I do not profess to being smarter than the Oklahoma State coaches (just more endowed), nor a better athlete than the men on the field (just less endowed), but there are a few things that I do not understand about some of the things Oklahoma State does, and wonder if other options could be considered. I thought I would dedicate a post to asking those questions, and half-assedly explaining my reasoning behind them. Feel free to answer any for me if you have any answers.
Question #1: Why do we never/rarely use a nickelback?
Unless I just haven't noticed, I can only think of a couple of plays that mattered this season where the Cowboys defense didn't have 3 linebackers and 4 D-linemen on the field. Yes we get creative with how these LB's and linemen are used in order to get more guys into coverage, but I have to wonder why we don't take a LB off the field and run with Victor Johnson and Johnny Thomas deep, Markelle Martin as the nickle (or whatever personnel works best), and 2 DB's on the field. Maybe because James Thomas is a smallish LB to begin with, Young likes to think of him as sort of a nickleback already?
On Saturday it was becoming apparent that the Pokes needed more secondary speed on the field to combat the Troy spread, yet play after play there we were with the 3 LB's and 4 DB/S trying to cover four and five wide sets. Just seems like it removes the possibility of manning up due to the speed mismatches so you are effectively letting the offense force you into a zone coverage (not that you can really man up against a 5-wide anyway, but you get the point). Again, I know Bill Young knows a ton more than us about how to run a defense (for now), but it doesn't mean we can't ask questions if it seems like there are alternatives.
Question #2: Why do we not run the inside out move with Blackmon every series?
That inside out move where he fakes the post then hits the fly toward the corner seems to be available at will. Neither of the teams we have seen can cover him on this route, and in both games when we needed a score to provide cushion it almost seemed like the thinking was, "Oh, now we REALLY need a score? Ok, let's run the play that works every time". I know that is a very simplistic way of looking at it, and that a lot of the preceding plays are intended specifically to set that play up, but it just seems like it could be utilized a little more.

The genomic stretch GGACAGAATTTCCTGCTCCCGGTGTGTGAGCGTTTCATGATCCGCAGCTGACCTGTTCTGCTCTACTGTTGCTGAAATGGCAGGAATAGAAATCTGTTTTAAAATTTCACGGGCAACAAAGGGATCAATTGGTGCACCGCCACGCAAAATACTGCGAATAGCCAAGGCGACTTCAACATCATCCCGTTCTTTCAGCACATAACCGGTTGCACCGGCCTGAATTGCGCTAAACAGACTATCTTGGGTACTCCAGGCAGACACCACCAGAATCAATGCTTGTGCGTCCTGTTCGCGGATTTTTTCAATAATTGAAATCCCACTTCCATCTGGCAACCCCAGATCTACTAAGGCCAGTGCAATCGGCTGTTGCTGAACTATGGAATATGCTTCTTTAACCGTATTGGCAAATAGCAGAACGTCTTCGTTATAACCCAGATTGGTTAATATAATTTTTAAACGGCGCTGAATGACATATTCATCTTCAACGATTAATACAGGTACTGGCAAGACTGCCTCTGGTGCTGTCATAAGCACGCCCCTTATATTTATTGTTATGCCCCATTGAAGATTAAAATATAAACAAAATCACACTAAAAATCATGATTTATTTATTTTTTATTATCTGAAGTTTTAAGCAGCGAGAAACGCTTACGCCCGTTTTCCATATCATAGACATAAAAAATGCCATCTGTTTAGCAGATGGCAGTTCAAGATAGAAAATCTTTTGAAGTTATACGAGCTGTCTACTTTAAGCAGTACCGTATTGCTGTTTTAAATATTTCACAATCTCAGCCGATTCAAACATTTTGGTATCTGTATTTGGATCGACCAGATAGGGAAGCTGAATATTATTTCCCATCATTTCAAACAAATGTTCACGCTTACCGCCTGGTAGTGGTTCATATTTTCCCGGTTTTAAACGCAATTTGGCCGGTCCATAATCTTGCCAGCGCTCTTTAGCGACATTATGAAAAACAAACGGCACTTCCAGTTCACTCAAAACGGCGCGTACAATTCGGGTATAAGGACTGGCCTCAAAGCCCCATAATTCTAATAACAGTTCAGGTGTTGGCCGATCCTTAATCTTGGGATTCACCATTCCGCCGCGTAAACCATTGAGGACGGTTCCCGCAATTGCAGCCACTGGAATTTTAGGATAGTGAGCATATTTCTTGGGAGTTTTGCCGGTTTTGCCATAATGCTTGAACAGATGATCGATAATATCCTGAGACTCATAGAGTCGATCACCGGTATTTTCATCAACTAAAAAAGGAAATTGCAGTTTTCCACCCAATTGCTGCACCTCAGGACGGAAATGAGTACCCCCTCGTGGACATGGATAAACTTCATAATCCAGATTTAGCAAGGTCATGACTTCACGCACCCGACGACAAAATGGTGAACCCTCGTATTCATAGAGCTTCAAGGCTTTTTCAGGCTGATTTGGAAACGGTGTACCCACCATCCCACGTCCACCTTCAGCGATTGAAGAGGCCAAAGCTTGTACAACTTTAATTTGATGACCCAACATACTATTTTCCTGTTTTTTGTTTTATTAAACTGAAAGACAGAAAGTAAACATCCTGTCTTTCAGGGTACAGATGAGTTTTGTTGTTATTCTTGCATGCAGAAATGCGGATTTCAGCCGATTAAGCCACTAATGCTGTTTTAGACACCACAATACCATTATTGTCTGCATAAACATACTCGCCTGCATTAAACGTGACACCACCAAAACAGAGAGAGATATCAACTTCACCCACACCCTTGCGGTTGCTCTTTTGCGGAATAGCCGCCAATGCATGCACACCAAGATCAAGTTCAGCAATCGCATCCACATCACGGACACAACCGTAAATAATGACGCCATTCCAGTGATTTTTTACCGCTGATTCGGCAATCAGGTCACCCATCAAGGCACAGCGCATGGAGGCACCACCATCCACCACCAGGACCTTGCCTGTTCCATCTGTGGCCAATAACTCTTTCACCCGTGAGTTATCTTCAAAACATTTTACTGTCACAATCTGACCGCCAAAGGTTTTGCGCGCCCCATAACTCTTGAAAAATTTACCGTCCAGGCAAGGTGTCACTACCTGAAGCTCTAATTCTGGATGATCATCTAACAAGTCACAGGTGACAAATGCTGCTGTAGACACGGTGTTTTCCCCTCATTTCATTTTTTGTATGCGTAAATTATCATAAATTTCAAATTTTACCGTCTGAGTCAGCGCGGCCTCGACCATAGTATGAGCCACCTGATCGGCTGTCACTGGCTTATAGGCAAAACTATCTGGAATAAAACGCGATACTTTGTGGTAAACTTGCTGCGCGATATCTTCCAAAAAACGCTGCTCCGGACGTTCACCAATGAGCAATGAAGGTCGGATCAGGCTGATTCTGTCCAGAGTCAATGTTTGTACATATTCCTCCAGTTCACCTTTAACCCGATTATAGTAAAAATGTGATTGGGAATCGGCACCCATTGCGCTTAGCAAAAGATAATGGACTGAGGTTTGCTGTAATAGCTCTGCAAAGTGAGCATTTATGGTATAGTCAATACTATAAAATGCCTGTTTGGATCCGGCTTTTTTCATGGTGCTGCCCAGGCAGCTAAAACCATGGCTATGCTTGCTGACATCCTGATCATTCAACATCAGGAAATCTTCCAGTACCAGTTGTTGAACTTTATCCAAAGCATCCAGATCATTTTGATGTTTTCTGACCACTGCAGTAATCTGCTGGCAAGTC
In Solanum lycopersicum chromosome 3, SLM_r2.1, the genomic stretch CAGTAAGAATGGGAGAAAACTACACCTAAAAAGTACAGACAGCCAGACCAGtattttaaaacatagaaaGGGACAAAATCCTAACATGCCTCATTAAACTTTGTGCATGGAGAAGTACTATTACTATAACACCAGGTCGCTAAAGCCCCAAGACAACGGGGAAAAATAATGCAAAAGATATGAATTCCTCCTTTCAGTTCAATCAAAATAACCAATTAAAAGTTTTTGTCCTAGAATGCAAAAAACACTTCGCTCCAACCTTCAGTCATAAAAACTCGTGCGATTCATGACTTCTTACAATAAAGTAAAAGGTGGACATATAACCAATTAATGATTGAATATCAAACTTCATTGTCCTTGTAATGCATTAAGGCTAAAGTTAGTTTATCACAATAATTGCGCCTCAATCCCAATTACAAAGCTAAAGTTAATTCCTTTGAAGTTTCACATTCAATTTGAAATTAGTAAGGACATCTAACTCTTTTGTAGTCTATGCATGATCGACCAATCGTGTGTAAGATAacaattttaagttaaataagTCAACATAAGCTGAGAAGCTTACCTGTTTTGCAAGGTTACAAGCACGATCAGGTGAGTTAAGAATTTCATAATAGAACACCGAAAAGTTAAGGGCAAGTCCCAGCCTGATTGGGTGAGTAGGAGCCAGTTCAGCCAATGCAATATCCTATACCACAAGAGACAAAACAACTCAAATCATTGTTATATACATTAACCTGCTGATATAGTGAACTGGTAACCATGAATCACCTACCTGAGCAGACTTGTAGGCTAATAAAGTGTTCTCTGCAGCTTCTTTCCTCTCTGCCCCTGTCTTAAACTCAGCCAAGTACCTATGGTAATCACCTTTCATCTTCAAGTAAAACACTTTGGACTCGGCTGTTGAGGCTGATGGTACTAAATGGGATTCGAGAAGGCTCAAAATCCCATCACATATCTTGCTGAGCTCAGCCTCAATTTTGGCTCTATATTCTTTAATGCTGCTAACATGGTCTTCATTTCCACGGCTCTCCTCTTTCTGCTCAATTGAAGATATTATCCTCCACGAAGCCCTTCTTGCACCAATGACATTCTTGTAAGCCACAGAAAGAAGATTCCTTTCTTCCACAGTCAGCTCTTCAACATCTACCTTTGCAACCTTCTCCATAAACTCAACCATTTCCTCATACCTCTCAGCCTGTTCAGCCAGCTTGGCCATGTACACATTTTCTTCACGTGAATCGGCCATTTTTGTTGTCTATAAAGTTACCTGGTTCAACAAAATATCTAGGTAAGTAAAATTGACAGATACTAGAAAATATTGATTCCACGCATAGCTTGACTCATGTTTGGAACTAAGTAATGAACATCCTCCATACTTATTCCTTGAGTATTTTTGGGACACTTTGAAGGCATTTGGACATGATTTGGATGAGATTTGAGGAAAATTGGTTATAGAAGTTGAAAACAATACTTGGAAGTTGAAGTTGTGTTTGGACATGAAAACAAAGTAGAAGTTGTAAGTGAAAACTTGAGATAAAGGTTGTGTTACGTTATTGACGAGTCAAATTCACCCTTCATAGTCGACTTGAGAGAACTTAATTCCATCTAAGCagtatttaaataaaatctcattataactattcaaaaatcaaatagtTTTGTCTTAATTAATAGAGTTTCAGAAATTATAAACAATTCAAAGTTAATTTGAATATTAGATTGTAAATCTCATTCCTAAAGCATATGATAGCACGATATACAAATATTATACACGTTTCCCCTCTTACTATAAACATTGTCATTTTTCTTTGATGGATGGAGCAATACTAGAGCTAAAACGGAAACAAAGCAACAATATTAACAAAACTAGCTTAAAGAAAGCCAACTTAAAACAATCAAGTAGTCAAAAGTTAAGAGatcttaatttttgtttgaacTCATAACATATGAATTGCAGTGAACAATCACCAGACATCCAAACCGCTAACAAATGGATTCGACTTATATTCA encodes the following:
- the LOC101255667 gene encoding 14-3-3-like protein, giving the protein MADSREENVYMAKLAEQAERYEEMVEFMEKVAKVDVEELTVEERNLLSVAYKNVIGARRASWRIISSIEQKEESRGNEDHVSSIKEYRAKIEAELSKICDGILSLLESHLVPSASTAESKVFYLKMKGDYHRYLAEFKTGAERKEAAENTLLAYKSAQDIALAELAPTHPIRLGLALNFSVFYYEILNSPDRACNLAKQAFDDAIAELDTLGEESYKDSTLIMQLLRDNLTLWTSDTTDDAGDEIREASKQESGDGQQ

Question #3: Why were we not running more clock with 2:00 left?
I get that the Air Raid is meant to be attacking, and that the theory is to never let your foot off the gas, but it was getting pretty effing nervous up in section 102 when Weeden was snapping the ball with 20 seconds left on the play clock. I'm fine with the playcalling, the reverses, the short passes, whatever... but please explain to me the value of not running the play-clock all the way down when you are protecting a lead late in the game.
Question #4 (for stat-keepers): Did those forward pitches we ran in the first half count toward passing or rushing stats?
I see that Blackmon and Cooper both show as having some rushing stats, so I think they counted them as running plays. But technically they were sorta forward pitches as on the end around the WR was a good 3 yards in front of Weeden when he shovel passed it forward to them. Just curious if anyone knows how those were scored.
Question #5: Where was "The Hott V"?
Did we use it at all on Saturday?